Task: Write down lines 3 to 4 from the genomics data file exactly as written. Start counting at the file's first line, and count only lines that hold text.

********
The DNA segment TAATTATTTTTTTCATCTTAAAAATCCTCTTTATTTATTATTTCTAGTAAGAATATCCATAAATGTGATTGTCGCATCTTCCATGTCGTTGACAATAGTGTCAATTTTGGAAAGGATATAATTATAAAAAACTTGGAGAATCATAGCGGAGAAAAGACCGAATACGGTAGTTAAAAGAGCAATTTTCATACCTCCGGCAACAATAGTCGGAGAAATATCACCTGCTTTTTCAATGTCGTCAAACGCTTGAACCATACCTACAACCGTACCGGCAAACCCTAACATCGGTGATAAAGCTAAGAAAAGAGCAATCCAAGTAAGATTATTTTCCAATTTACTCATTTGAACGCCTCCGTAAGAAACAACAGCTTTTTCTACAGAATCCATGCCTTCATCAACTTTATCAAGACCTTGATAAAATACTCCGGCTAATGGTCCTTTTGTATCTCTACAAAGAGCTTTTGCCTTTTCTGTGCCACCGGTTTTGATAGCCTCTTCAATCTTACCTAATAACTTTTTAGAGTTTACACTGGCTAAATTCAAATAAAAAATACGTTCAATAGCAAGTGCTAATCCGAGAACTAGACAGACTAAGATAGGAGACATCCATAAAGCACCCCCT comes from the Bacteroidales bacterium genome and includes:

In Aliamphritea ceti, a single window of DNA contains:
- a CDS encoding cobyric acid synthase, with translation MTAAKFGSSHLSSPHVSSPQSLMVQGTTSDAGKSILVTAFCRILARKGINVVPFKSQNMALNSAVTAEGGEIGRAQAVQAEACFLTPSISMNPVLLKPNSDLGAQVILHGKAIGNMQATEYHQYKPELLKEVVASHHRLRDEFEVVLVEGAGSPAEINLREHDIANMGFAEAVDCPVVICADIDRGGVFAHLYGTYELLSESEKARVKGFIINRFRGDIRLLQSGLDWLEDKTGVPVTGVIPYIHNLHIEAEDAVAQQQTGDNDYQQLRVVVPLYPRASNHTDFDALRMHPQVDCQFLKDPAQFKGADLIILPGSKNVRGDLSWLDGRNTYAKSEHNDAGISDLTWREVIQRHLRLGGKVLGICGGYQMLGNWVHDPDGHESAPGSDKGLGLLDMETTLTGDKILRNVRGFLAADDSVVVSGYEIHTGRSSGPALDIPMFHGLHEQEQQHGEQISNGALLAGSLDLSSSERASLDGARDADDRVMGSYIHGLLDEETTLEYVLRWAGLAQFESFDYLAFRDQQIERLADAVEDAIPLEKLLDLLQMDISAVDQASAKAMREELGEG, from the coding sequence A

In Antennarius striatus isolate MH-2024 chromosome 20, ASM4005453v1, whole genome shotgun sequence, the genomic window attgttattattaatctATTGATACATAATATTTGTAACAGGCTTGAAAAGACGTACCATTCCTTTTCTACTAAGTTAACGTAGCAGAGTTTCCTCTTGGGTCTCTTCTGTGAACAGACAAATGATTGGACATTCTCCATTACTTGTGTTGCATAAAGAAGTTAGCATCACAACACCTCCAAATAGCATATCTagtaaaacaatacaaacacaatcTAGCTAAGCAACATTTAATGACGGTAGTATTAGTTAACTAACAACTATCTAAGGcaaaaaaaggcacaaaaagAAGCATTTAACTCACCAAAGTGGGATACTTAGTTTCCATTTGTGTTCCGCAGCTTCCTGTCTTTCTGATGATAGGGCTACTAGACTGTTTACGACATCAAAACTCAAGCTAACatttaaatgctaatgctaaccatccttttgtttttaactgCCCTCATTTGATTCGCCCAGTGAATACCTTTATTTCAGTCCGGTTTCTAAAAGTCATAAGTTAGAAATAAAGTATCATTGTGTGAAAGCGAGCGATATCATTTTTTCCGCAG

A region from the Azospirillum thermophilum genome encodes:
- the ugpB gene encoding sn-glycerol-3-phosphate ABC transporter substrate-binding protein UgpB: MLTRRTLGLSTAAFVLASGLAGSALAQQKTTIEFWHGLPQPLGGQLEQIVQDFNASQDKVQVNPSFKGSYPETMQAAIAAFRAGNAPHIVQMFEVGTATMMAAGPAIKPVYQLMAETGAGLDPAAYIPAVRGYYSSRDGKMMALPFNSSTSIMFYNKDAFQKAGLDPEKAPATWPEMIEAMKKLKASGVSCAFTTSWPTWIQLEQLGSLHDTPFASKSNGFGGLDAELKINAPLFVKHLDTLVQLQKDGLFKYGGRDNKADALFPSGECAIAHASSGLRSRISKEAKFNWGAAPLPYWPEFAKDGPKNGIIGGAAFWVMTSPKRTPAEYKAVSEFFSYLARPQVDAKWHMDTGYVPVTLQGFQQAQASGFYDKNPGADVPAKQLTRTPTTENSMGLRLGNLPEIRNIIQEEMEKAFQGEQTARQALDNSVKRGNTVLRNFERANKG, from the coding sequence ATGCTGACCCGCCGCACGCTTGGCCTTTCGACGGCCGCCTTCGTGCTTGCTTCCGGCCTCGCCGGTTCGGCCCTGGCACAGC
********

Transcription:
- a CDS encoding cobyric acid synthase, with translation MTAAKFGSSHLSSPHVSSPQSLMVQGTTSDAGKSILVTAFCRILARKGINVVPFKSQNMALNSAVTAEGGEIGRAQAVQAEACFLTPSISMNPVLLKPNSDLGAQVILHGKAIGNMQATEYHQYKPELLKEVVASHHRLRDEFEVVLVEGAGSPAEINLREHDIANMGFAEAVDCPVVICADIDRGGVFAHLYGTYELLSESEKARVKGFIINRFRGDIRLLQSGLDWLEDKTGVPVTGVIPYIHNLHIEAEDAVAQQQTGDNDYQQLRVVVPLYPRASNHTDFDALRMHPQVDCQFLKDPAQFKGADLIILPGSKNVRGDLSWLDGRNTYAKSEHNDAGISDLTWREVIQRHLRLGGKVLGICGGYQMLGNWVHDPDGHESAPGSDKGLGLLDMETTLTGDKILRNVRGFLAADDSVVVSGYEIHTGRSSGPALDIPMFHGLHEQEQQHGEQISNGALLAGSLDLSSSERASLDGARDADDRVMGSYIHGLLDEETTLEYVLRWAGLAQFESFDYLAFRDQQIERLADAVEDAIPLEKLLDLLQMDISAVDQASAKAMREELGEG, from the coding sequence A

In Antennarius striatus isolate MH-2024 chromosome 20, ASM4005453v1, whole genome shotgun sequence, the genomic window attgttattattaatctATTGATACATAATATTTGTAACAGGCTTGAAAAGACGTACCATTCCTTTTCTACTAAGTTAACGTAGCAGAGTTTCCTCTTGGGTCTCTTCTGTGAACAGACAAATGATTGGACATTCTCCATTACTTGTGTTGCATAAAGAAGTTAGCATCACAACACCTCCAAATAGCATATCTagtaaaacaatacaaacacaatcTAGCTAAGCAACATTTAATGACGGTAGTATTAGTTAACTAACAACTATCTAAGGcaaaaaaaggcacaaaaagAAGCATTTAACTCACCAAAGTGGGATACTTAGTTTCCATTTGTGTTCCGCAGCTTCCTGTCTTTCTGATGATAGGGCTACTAGACTGTTTACGACATCAAAACTCAAGCTAACatttaaatgctaatgctaaccatccttttgtttttaactgCCCTCATTTGATTCGCCCAGTGAATACCTTTATTTCAGTCCGGTTTCTAAAAGTCATAAGTTAGAAATAAAGTATCATTGTGTGAAAGCGAGCGATATCATTTTTTCCGCAG